Making MOOCs More Credible (or creditable)

One sure sign that a concept is trending in higher ed is that business models emerge for how to turn a profit from a concept. As with free, open source products, like the Moodle LMS, companies are created to provide services for colleges to use those "free" tools.

This has happened with the concept of the massive open online course (MOOC). There are MOOC providers, such as edX, that are hoping to make their courses and their “graduates” more credible to employers or traditional schools.

One step edX has take recently is to partner with Pearson VUE to use their testing centers to administer proctored exams for edX’s free, online courses.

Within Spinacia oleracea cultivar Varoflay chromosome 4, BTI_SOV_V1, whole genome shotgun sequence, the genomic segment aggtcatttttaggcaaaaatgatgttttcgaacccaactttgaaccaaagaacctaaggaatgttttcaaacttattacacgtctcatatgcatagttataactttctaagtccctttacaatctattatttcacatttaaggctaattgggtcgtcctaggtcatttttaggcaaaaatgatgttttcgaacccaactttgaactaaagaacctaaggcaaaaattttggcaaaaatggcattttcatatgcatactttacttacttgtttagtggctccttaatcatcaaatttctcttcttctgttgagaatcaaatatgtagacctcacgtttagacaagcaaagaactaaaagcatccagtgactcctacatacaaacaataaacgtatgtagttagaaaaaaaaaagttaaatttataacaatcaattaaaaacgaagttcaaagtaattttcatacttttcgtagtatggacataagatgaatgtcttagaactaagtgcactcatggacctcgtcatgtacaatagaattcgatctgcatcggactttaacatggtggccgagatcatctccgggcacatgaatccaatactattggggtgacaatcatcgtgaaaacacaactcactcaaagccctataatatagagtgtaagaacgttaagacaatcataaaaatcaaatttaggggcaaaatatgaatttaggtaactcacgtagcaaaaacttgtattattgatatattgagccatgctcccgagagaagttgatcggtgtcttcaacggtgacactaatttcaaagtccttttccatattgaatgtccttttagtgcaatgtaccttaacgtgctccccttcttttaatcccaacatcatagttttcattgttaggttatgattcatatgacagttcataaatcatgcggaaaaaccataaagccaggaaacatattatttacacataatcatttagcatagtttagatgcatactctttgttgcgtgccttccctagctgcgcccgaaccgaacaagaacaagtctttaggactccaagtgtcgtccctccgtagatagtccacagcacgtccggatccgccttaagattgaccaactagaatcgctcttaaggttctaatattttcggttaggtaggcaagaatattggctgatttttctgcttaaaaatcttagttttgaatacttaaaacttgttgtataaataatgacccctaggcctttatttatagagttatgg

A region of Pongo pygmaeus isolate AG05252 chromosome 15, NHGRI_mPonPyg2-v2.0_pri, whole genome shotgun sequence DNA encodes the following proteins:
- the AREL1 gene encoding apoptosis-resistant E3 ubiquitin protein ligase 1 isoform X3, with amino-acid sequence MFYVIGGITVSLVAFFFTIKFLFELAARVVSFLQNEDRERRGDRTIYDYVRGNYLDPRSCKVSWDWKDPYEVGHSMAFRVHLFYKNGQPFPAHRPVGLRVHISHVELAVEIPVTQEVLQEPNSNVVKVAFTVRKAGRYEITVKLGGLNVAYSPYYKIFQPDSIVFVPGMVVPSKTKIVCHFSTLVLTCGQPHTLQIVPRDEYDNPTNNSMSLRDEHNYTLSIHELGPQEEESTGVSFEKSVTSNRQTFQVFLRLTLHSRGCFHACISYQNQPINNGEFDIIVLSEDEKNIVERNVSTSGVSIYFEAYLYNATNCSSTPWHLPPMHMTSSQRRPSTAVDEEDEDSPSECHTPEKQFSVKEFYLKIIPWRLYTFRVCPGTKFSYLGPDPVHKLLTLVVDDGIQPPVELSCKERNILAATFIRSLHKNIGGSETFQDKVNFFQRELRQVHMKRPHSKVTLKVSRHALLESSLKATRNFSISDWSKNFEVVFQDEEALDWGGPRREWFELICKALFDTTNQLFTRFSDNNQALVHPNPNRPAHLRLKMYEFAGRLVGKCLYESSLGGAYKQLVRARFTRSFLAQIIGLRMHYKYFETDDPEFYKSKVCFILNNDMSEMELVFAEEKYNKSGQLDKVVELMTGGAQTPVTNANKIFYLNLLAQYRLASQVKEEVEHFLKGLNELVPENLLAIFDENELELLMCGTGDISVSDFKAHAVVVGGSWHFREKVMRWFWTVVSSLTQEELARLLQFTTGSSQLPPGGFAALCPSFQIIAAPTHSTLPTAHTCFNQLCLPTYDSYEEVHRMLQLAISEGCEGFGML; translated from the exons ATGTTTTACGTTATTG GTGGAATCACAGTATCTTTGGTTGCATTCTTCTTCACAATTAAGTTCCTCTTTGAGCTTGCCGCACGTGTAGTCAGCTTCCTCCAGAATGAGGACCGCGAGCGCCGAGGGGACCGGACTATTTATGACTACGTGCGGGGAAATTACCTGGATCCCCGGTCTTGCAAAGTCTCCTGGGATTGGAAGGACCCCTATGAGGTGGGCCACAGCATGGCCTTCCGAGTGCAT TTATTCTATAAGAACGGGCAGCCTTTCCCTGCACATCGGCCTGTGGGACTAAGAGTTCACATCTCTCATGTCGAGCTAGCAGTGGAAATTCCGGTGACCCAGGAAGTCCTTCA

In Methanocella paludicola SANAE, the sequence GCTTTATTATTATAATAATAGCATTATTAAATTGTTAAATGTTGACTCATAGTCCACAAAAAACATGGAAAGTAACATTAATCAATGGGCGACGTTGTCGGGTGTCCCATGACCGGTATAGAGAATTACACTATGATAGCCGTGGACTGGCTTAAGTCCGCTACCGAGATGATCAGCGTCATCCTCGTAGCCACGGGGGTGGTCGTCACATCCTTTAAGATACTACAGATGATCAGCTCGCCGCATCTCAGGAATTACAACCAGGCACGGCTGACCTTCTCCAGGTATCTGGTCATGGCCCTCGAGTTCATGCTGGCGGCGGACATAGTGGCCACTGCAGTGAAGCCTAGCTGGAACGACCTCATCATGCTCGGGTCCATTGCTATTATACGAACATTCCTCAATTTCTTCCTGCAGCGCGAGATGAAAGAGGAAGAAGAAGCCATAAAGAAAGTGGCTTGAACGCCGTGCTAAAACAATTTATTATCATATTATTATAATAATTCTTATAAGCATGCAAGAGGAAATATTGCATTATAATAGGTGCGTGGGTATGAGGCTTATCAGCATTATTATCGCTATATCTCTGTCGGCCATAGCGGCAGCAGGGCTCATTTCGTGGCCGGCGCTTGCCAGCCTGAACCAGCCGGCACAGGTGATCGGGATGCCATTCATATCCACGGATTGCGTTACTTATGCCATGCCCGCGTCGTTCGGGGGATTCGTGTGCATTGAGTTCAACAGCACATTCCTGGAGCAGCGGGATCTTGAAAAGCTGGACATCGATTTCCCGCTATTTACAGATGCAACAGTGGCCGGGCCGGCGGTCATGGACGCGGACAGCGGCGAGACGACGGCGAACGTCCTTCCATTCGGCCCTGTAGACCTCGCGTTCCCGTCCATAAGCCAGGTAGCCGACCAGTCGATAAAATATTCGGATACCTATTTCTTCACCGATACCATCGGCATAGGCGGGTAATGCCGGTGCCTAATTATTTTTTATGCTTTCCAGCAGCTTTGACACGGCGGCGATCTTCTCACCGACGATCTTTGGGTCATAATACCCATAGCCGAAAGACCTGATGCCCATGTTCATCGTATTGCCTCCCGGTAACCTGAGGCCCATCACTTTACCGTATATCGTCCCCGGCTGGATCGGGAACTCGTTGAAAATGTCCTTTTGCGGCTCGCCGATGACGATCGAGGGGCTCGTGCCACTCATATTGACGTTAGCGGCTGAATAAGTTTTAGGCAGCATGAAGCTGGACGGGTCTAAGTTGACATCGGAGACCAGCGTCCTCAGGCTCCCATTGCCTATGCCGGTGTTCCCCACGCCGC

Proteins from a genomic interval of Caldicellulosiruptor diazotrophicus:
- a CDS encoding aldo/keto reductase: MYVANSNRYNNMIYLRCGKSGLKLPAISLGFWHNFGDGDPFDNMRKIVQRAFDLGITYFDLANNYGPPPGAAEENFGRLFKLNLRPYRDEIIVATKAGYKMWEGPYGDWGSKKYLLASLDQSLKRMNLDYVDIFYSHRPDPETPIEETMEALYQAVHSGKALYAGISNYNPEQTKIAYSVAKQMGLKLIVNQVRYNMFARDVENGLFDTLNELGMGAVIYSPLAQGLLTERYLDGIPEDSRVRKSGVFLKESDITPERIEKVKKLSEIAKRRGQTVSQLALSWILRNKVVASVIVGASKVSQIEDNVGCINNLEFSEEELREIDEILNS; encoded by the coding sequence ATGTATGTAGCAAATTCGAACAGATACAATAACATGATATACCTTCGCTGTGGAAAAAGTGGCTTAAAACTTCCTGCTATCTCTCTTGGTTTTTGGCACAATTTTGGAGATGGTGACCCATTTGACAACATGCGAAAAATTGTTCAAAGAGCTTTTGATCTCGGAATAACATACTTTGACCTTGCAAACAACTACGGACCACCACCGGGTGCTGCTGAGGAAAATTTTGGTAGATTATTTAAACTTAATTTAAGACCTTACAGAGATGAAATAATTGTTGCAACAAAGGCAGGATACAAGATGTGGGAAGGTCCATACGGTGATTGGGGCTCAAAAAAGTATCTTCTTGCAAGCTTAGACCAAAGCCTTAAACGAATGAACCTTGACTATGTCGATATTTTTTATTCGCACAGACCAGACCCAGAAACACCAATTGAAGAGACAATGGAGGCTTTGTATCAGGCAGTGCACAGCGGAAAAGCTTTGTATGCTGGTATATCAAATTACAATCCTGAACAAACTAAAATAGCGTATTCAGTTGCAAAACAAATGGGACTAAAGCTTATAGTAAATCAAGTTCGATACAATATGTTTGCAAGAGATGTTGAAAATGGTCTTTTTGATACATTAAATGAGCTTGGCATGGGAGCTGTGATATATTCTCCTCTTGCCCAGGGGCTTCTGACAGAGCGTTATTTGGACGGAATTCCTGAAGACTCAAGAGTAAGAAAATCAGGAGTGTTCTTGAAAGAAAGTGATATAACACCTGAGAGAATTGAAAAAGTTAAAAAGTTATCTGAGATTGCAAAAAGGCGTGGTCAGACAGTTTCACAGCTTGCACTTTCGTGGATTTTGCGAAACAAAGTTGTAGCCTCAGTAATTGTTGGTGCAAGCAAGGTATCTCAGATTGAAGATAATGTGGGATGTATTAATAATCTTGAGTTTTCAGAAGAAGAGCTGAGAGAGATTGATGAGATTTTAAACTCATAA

Students who pass these proctored exams may find it easier to get credit from their own degree-granting institution, The students will not get credit from edX’s partner universities (including MIT, Harvard University and UC Berkeley) but that must certainly be something the edX will pursue as a next step.

The nonprofit edX gave “certificates of mastery” to the 7,157 students who completed coursework in an electrical engineering course and passed the online final this past spring.

Udacity, a for-profit provider, also partnered with Pearson for testing in June. Coursera, another MOOC provider, has not announced any partnership around site-based testing.

Will site-based testing persuade traditional colleges to accept MOOC credentials for credit toward a degree? 

According to an article on Inside Higher Ed, Colorado State University’s Global Campus, the institution’s accredited online arm, will grant three transfer credits to students who passed the Udacity computer science exam at a Pearson testing center.


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